“Throw Flour On the Invisible Man”: Toward locating recovery function and assessing recovery quality

Can the presence of recovery, or the level of recovery function, be somehow detectable when it is unspoken and not overtly displayed?

Can recovery be intuitively recognized or somehow felt in another person?

Can recovery be intuitively recognized within an interpersonal space?

Can recovery be present and sensed in the atmosphere?


Sixth-sense, Spidey-sense, Radar

When you walk into a room, do you ever pick up on any unspoken content, themes, trends, or the basic agenda of those in the room?

What is felt? What is perceived? What is apprehended?

In life it seems that sometimes, somehow, we can latch upon and perceive the unspoken content of others. Somehow, in the room we enter, we sometimes register the collective assumptions, world view, goals, or direction of those assembled in the room.

Our human heritage and social epigenetics have seemingly equipped us by developing within us such radar and radar capacity.


With 32 years of service in residential addiction treatment programs now behind me, I think I can say that I have at times experienced the sensing of the dormant agenda in a group of people – when I come into the room.

Likewise, some with long-time recovery can sense the:

1. presence and level of health/vitality of recovery, or

2. presence and depths of the collective mental relapse process,

that is latently present, yet unspoken, in the collective gathered for a meeting.

I’ll go ever further and say that sometimes the basic content in the room (of recovery, or of relapse process) can be sensed – even when those in the room that are holding the agenda are seemingly unaware of their own content.


Objects, Background, and Open Space.

In life, objects influence us.

The physical objects around us, the content we consider in our minds (objects of thinking), and our deep assumptions about life that we do not consciously consider (buried mental objects) exude their influence.

Do these objects and the processes related to them effect the atmosphere around us? (And therefor others around us as well?)

I described the importance of the background within a work of visual art in an essay titled Negative space. What is shown other than the main object represented in the art?

A simple solid color, a blue sky, or a complex crosshatch weave of various colors might serve as a background that the object in the art sits on, or sits in front of. These are examples of visually representing “negative space”.

In that essay I also highlighted both the concrete content and the aesthetic quality of the background – even of a seemingly plain background.

Paradoxically, the content of the negative space in art – while represented concretely – is itself without an overt object.


The Feel of the Negative Space

Does the group room, meeting room, or counseling office have a negative space? Yes. The negative space is the open atmosphere, in the background. What forms its quality?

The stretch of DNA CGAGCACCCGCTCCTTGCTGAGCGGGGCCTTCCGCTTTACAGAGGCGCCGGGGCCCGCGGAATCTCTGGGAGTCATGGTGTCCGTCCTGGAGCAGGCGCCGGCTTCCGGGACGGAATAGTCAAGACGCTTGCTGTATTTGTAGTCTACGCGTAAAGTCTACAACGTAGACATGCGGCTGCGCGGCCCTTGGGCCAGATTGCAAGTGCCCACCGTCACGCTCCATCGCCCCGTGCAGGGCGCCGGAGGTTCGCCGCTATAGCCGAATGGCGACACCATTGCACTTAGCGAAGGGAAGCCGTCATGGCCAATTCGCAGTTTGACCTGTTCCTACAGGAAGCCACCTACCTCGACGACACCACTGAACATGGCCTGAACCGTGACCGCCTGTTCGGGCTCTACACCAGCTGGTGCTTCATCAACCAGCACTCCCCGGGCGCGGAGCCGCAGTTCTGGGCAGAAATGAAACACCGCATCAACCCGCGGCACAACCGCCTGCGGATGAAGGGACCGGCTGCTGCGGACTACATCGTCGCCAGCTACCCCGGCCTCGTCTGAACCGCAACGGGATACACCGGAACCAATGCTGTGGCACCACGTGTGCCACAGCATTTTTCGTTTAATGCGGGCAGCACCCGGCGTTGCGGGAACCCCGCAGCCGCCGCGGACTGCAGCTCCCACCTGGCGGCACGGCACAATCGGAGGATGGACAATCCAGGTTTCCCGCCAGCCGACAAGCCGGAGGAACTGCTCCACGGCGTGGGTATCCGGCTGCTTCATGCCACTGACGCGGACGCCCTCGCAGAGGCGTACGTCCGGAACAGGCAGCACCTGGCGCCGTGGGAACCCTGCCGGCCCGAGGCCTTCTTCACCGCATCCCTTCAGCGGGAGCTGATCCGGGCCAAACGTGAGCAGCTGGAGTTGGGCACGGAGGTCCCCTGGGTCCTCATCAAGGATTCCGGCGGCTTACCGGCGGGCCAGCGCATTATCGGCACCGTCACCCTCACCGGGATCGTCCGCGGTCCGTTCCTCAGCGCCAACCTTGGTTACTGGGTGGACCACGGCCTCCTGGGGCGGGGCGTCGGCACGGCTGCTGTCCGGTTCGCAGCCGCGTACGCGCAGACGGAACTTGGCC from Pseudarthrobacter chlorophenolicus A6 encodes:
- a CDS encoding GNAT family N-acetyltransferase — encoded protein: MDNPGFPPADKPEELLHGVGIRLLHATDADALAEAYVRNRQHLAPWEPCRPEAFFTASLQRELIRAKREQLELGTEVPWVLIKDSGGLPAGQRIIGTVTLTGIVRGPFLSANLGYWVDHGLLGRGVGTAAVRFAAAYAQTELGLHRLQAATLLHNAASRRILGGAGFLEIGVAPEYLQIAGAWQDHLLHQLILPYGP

Suppose someone experiencing active addiction illness has family members living with them. Do those family members experience the second problem of a toxic negative space within the home?

If the object of the drug itself and the object of the process of active using are removed – a toxic negative space might form. Unless, perhaps, recovery fills the void in the person, the family members, the atmosphere, and the negative space within the home.


Where is the invisible man?

Can we sense addiction illness, or relapse process, or recovery, when we enter a room?

Are there objects deposited by addiction? Are there objects deposited by recovery?

Does a mental relapse process unearth objects prior to use resuming?

What objects does recovery raise?

Toward making these discoveries we can explore locations such as:

  • What is non-observable (not visible)
  • What is non-discursive (not in shared words)
  • What is not symbolized or represented by symbols
  • The social system
  • The unconscious
  • Multi-generational structures

What do the family members and the one with addiction illness experience in the atmosphere during:

  • active addiction illness
  • periods of unwanted abstinence
  • recovery?

For the sake of others, I wish our recovery science was sufficient such that we could “throw flour on the invisible man”, locate recovery function, and assess recovery quality.


Suggested Reading

Aristizabal, M. J., Anreiter, I., Halldorsdottir, T., Odgers, C. L., McDade, T. W., Goldenberg, W., Mostafavi, S., Kobor, M. S., Binder, E. B., Sokolowski, M. B. & O’Donnell, K. J.  (2020).  Biological Embedding of Experience: A Primer on Epigenetics.  Proceedings of the National Academy of Sciences. 117(38) 23261-23269.  DOI: 10.1073/pnas.1820838116

Buber, M. (1923/1937/2010). I and Thou. Martino Publishing.

Cole, S. W.  (2009).  Social Regulation of Human Gene Expression.  Current Directions in Psychological Science.  18(3): 132-137.

Hollis, J.  (2015).  Hauntings:  Dispelling the Ghosts Who Run Our Lives.  Chiron:  Asheville, NC.

Lewis, J. & D’Orso, M. (1999).  Walking with the Wind:  A Memoir of the Movement.  Harvest Books. 

Mello, C.V., Vicario, D. S. & Clayton, D. F.  (1992).  Song Presentation Induces Gene Expression in the Songbird Forebrain.  Proceedings of the National Academy of Sciences. 89:  6818-6822.

Roberts, R.  (2011).  Psychology at the End of the World.  The Psychologist. 24(1):  22-25.

Sänger J., Müller, V. & Lindenberger, U. (2012). Intra- and Interbrain Synchronization and Network Properties When Playing Guitar In Duets. Frontiers in Human Neuroscience. 6:312. doi: 10.3389/fnhum.2012.00312

Wall, H. (2011).  From Healing to Hell.  NewSouth Books. 

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